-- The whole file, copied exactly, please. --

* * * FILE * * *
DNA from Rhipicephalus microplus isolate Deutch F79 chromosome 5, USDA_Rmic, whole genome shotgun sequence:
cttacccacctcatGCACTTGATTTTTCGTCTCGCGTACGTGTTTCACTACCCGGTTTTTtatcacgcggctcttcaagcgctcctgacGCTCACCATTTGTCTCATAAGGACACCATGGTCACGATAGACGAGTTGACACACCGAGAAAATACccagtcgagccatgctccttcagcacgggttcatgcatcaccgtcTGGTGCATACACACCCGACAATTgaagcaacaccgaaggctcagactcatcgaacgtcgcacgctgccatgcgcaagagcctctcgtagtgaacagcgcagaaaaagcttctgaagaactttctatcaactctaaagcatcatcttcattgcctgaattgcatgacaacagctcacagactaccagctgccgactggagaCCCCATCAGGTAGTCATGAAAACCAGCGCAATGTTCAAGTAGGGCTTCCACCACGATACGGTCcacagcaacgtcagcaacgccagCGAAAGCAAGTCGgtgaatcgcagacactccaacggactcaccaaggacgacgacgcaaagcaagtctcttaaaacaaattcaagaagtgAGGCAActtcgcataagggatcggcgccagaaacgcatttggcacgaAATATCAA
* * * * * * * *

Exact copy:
DNA from Rhipicephalus microplus isolate Deutch F79 chromosome 5, USDA_Rmic, whole genome shotgun sequence:
cttacccacctcatGCACTTGATTTTTCGTCTCGCGTACGTGTTTCACTACCCGGTTTTTtatcacgcggctcttcaagcgctcctgacGCTCACCATTTGTCTCATAAGGACACCATGGTCACGATAGACGAGTTGACACACCGAGAAAATACccagtcgagccatgctccttcagcacgggttcatgcatcaccgtcTGGTGCATACACACCCGACAATTgaagcaacaccgaaggctcagactcatcgaacgtcgcacgctgccatgcgcaagagcctctcgtagtgaacagcgcagaaaaagcttctgaagaactttctatcaactctaaagcatcatcttcattgcctgaattgcatgacaacagctcacagactaccagctgccgactggagaCCCCATCAGGTAGTCATGAAAACCAGCGCAATGTTCAAGTAGGGCTTCCACCACGATACGGTCcacagcaacgtcagcaacgccagCGAAAGCAAGTCGgtgaatcgcagacactccaacggactcaccaaggacgacgacgcaaagcaagtctcttaaaacaaattcaagaagtgAGGCAActtcgcataagggatcggcgccagaaacgcatttggcacgaAATATCAA